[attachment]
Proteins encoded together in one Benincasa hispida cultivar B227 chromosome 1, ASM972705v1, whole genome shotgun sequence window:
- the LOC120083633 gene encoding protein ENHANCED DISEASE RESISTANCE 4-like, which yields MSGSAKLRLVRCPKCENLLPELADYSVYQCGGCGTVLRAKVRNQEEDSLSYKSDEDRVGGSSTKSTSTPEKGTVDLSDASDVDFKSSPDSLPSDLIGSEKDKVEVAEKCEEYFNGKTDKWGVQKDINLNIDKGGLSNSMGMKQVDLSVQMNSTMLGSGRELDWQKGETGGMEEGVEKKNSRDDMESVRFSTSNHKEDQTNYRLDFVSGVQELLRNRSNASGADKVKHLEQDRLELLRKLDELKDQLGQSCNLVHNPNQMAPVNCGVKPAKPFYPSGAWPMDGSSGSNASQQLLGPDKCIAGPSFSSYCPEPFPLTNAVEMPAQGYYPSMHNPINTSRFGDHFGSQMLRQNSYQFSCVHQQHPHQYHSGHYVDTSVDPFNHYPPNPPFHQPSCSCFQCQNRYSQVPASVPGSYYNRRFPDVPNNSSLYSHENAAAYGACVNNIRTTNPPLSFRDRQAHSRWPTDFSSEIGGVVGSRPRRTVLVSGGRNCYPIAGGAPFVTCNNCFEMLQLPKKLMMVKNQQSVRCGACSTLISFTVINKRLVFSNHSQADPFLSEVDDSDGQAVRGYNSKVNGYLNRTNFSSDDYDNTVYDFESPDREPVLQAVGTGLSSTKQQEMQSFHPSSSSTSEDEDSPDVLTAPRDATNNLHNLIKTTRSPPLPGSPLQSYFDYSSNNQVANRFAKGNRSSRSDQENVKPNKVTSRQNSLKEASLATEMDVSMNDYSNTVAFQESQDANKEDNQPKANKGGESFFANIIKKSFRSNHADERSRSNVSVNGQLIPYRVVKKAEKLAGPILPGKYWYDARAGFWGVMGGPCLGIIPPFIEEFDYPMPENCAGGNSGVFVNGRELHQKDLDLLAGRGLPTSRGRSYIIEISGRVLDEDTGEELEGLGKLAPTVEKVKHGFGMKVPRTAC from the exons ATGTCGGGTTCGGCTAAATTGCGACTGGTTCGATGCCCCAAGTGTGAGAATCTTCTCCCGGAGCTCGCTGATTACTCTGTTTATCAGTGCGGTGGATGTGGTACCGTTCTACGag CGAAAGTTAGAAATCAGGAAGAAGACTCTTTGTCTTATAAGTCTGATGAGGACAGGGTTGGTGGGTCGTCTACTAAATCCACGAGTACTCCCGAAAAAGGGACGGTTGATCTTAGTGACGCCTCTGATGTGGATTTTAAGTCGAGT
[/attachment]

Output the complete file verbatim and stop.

Proteins encoded together in one Benincasa hispida cultivar B227 chromosome 1, ASM972705v1, whole genome shotgun sequence window:
- the LOC120083633 gene encoding protein ENHANCED DISEASE RESISTANCE 4-like, which yields MSGSAKLRLVRCPKCENLLPELADYSVYQCGGCGTVLRAKVRNQEEDSLSYKSDEDRVGGSSTKSTSTPEKGTVDLSDASDVDFKSSPDSLPSDLIGSEKDKVEVAEKCEEYFNGKTDKWGVQKDINLNIDKGGLSNSMGMKQVDLSVQMNSTMLGSGRELDWQKGETGGMEEGVEKKNSRDDMESVRFSTSNHKEDQTNYRLDFVSGVQELLRNRSNASGADKVKHLEQDRLELLRKLDELKDQLGQSCNLVHNPNQMAPVNCGVKPAKPFYPSGAWPMDGSSGSNASQQLLGPDKCIAGPSFSSYCPEPFPLTNAVEMPAQGYYPSMHNPINTSRFGDHFGSQMLRQNSYQFSCVHQQHPHQYHSGHYVDTSVDPFNHYPPNPPFHQPSCSCFQCQNRYSQVPASVPGSYYNRRFPDVPNNSSLYSHENAAAYGACVNNIRTTNPPLSFRDRQAHSRWPTDFSSEIGGVVGSRPRRTVLVSGGRNCYPIAGGAPFVTCNNCFEMLQLPKKLMMVKNQQSVRCGACSTLISFTVINKRLVFSNHSQADPFLSEVDDSDGQAVRGYNSKVNGYLNRTNFSSDDYDNTVYDFESPDREPVLQAVGTGLSSTKQQEMQSFHPSSSSTSEDEDSPDVLTAPRDATNNLHNLIKTTRSPPLPGSPLQSYFDYSSNNQVANRFAKGNRSSRSDQENVKPNKVTSRQNSLKEASLATEMDVSMNDYSNTVAFQESQDANKEDNQPKANKGGESFFANIIKKSFRSNHADERSRSNVSVNGQLIPYRVVKKAEKLAGPILPGKYWYDARAGFWGVMGGPCLGIIPPFIEEFDYPMPENCAGGNSGVFVNGRELHQKDLDLLAGRGLPTSRGRSYIIEISGRVLDEDTGEELEGLGKLAPTVEKVKHGFGMKVPRTAC from the exons ATGTCGGGTTCGGCTAAATTGCGACTGGTTCGATGCCCCAAGTGTGAGAATCTTCTCCCGGAGCTCGCTGATTACTCTGTTTATCAGTGCGGTGGATGTGGTACCGTTCTACGag CGAAAGTTAGAAATCAGGAAGAAGACTCTTTGTCTTATAAGTCTGATGAGGACAGGGTTGGTGGGTCGTCTACTAAATCCACGAGTACTCCCGAAAAAGGGACGGTTGATCTTAGTGACGCCTCTGATGTGGATTTTAAGTCGAGT